Can the Senior Generation Keep it's Authority and Still Allow Succession to Happen?

Business Leader Post, January 11, 2012

Thomas D. Davidow, Ed.D.

The answer is yes! However, it does require that as the senior generation, you make a shift in how you exercise your role of authority.

I see three kinds of authority: The first is institutional authority, as is the case with a president’s authority or parents’ authority. The second is personal authority – that is, based on the confidence in their relationship with you, people are willing to listen to you. A third authority is rooted in your skill and knowledge, which also inspires others to listen to you.

Succession requires the next generation to assume more authority and more responsibility. The best way for people to learn is by having the opportunity to make decisions. Heads of companies make hundreds of decisions every day. I believe that success is not based on the number of correct decisions one makes, but on how quickly one is able to respond to wrong decisions. The training for leadership requires a certain level of freedom for decision making. Finding the balance between having freedom and being managed is the key.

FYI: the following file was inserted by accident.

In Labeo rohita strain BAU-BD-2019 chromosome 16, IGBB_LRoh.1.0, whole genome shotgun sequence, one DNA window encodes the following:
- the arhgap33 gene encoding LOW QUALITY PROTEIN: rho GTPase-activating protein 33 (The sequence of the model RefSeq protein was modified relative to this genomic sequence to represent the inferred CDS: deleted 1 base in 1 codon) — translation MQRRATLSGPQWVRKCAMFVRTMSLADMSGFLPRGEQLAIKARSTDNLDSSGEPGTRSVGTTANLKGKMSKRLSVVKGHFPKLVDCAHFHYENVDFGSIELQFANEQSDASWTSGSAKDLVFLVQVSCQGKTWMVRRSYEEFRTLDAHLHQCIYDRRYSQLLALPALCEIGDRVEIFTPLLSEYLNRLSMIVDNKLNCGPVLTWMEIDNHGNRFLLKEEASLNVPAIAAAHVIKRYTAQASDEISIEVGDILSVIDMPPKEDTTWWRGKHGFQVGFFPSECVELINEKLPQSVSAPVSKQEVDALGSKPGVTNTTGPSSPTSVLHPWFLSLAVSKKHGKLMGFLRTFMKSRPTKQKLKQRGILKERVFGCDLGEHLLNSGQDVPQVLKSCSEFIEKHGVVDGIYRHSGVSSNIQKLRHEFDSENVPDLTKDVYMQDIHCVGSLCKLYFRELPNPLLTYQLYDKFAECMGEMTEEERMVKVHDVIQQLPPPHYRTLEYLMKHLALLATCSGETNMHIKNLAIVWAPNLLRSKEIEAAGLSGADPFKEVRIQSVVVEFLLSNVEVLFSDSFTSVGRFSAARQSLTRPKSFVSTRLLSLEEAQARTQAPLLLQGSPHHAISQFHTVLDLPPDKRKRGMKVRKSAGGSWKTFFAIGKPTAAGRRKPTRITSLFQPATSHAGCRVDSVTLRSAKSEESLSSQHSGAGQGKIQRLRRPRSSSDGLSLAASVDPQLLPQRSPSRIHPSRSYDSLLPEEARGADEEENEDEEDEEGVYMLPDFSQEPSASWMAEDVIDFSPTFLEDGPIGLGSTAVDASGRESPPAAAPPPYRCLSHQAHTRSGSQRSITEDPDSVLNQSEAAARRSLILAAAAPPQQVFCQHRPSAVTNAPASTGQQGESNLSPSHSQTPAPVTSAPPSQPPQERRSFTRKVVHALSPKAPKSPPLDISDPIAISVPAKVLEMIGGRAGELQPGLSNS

As the senior generation, if you replace your role as president and parent (institutional authority) with the role of mentor, your authority is then based on personal authority and the authority that comes with knowledge and experience. The mentor provides support and guidance. I suggest that you Google “mentor” and spend some time reading about it. You can have your cake and eat it too.